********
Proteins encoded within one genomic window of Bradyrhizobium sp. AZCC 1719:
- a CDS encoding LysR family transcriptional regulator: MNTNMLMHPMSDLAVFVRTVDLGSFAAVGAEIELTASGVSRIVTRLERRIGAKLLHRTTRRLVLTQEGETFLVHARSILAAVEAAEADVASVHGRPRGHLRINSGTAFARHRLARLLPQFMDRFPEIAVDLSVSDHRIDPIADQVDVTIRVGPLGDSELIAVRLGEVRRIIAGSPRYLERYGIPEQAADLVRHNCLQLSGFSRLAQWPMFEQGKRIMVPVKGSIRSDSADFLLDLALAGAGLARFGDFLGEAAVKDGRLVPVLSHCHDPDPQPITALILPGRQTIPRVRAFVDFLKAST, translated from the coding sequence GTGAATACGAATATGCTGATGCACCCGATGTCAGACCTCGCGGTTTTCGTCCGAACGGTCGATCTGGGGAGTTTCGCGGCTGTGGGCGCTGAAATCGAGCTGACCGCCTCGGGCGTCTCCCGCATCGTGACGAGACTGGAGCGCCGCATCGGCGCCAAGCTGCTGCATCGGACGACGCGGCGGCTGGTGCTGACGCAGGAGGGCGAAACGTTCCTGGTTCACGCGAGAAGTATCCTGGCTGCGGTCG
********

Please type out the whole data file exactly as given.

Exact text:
Proteins encoded within one genomic window of Bradyrhizobium sp. AZCC 1719:
- a CDS encoding LysR family transcriptional regulator: MNTNMLMHPMSDLAVFVRTVDLGSFAAVGAEIELTASGVSRIVTRLERRIGAKLLHRTTRRLVLTQEGETFLVHARSILAAVEAAEADVASVHGRPRGHLRINSGTAFARHRLARLLPQFMDRFPEIAVDLSVSDHRIDPIADQVDVTIRVGPLGDSELIAVRLGEVRRIIAGSPRYLERYGIPEQAADLVRHNCLQLSGFSRLAQWPMFEQGKRIMVPVKGSIRSDSADFLLDLALAGAGLARFGDFLGEAAVKDGRLVPVLSHCHDPDPQPITALILPGRQTIPRVRAFVDFLKAST, translated from the coding sequence GTGAATACGAATATGCTGATGCACCCGATGTCAGACCTCGCGGTTTTCGTCCGAACGGTCGATCTGGGGAGTTTCGCGGCTGTGGGCGCTGAAATCGAGCTGACCGCCTCGGGCGTCTCCCGCATCGTGACGAGACTGGAGCGCCGCATCGGCGCCAAGCTGCTGCATCGGACGACGCGGCGGCTGGTGCTGACGCAGGAGGGCGAAACGTTCCTGGTTCACGCGAGAAGTATCCTGGCTGCGGTCG